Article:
Coaches Have Their Place
Coaches Have Their Place
The value of coaches is understated by most sailors, but the sport needs them if it is to mature. "Jobson Report" from our October 2011 issue.
Thirty years ago, the only places you’d ever see sailing coaches were in junior clubhouses, college boathouses, and sailing schools. I know from years of experience that coaching is effective, which is why, for the past decade there’s been a tremendous growth in the use of coaching. It’s mostly happening at opposite ends of the sport’s spectrum: competitive youth sailing and the Olympics. The bulk of amateur sailors—from one-design to club-racing PHRF teams—have yet to catch on.
Competitive sports such as tennis and golf thrive on teaching professionals and coaches. They’re fundamental to their sports. Sailing pros should be just as integral to ours. Lessons can take place on an individual boat, or with an entire fleet sharing the expense and learning together. Many sailors spend freely on sails, boats, equipment, and professional crew, but miss the opportunity to really improve by having someone else evaluate their performance. Self-analysis is always difficult, and a coach that joins a team and watches from off the boat can offer insight you can’t get any other way.
There has to be a balance though. Coaching is now standard in a few one-design classes, especially grand-prix classes, and it’s here where excessive coaching creates tension. This is where the “haves-and-have-nots” issue comes to a head. With coaching to be encouraged, class managers must regulate it with the class’s longevity in mind.
“I have no problem with classes that try to regulate coaching, just the way they regulate sail inventories, class rules, and pro sailors,” says Dave Perry, a veteran coach and educator who advocates using a coach at events. “People enjoy doing things that are fun for them, and when they feel they are growing more competent they participate more.”
Improving at any endeavor takes dedication. Practice, learning from experience, and having the courage to improve are basics to success in any sport. A coach can shorten the timetable: they can be used on a short-term basis for remedial work. I do this in skiing. A two-hour lesson helps me get more out of my ski vacation week.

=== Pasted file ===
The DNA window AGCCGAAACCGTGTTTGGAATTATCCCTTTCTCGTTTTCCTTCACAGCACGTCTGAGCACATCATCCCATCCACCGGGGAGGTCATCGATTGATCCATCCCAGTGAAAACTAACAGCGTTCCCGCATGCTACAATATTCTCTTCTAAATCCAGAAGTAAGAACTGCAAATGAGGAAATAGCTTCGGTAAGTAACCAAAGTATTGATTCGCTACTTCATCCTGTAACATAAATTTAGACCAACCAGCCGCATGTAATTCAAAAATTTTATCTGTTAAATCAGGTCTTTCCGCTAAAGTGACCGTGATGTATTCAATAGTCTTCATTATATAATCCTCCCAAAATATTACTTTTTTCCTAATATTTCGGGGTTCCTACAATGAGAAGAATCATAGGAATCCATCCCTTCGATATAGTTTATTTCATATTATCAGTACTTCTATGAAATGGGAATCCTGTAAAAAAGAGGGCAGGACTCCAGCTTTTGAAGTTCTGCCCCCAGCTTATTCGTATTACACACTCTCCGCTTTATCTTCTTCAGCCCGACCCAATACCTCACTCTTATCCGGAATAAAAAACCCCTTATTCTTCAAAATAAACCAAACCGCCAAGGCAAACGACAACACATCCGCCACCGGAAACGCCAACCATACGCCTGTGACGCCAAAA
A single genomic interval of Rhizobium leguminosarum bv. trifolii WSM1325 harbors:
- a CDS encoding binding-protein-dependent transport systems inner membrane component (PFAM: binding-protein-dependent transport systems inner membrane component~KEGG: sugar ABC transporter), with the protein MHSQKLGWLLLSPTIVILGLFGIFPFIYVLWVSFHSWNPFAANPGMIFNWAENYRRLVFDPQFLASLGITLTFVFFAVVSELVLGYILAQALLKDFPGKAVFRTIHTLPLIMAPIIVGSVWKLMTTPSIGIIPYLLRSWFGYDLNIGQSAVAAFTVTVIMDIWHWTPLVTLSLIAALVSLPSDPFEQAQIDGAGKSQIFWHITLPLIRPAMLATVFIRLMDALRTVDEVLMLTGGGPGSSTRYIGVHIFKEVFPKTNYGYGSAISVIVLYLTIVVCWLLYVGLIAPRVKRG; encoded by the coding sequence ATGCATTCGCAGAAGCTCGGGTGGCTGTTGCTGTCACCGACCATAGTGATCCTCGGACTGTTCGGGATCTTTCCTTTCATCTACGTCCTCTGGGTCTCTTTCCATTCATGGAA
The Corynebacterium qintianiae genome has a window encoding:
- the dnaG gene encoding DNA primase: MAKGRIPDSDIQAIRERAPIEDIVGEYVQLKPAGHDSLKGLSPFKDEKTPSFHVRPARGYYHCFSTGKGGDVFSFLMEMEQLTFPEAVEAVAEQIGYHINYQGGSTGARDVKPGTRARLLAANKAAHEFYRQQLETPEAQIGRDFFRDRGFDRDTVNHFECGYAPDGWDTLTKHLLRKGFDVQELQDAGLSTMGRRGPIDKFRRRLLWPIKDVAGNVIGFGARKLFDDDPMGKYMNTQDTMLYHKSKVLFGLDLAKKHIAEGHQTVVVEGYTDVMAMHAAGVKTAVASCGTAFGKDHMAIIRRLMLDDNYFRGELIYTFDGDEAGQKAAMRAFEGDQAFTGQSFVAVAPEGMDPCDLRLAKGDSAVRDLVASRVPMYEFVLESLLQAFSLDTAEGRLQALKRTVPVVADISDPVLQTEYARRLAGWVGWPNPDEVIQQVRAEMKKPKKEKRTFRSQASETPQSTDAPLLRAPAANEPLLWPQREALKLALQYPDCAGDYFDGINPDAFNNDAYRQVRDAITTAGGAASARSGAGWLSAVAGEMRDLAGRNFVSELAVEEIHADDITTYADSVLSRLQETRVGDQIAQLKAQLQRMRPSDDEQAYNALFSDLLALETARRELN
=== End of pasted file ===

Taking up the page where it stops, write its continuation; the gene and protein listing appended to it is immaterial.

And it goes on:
“I think there is real value in having the coach see the performance of their sailors and competitors,” says Perry. “The debriefs and follow-up instruction will be more insightful than simply relying on the sailor to report what happened.”
Perry’s right. Coaches can be helpful, particularly for sailors who want to engage deeper into the sport. Occasional is one thing. Excessiveness is another, however. And this is what we’re seeing at the serious youth level, where only a few have coaches, and everyone else must fend for themselves.
One way to ensure a beneficial balance is to require youth coaches to assist all sailors at practices and events. Pointing out to others what they see in other sailors will only make their sailors stronger. When interacting with these young sailors, it’s critical that coaches ask questions, and encourage them to answer these questions. Having them come up with their own solutions only helps them clarify techniques and procedures for themselves.
Good coaches are careful to not push young sailors too hard, aware that overkill could result in them rejecting sailing. Novice racers are better off if they learn by doing themselves. Looking back on my own career, my father did me a favor by saying, “Good bye,” when I got on the boat. I did not see him until I returned home after a full day of racing. His first question was always the same, “What did you learn today?” Followed by, “Did you have a good time?” And, finally, “What’s next?” I wouldn’t be sailing today if it weren’t for his hands-off approach.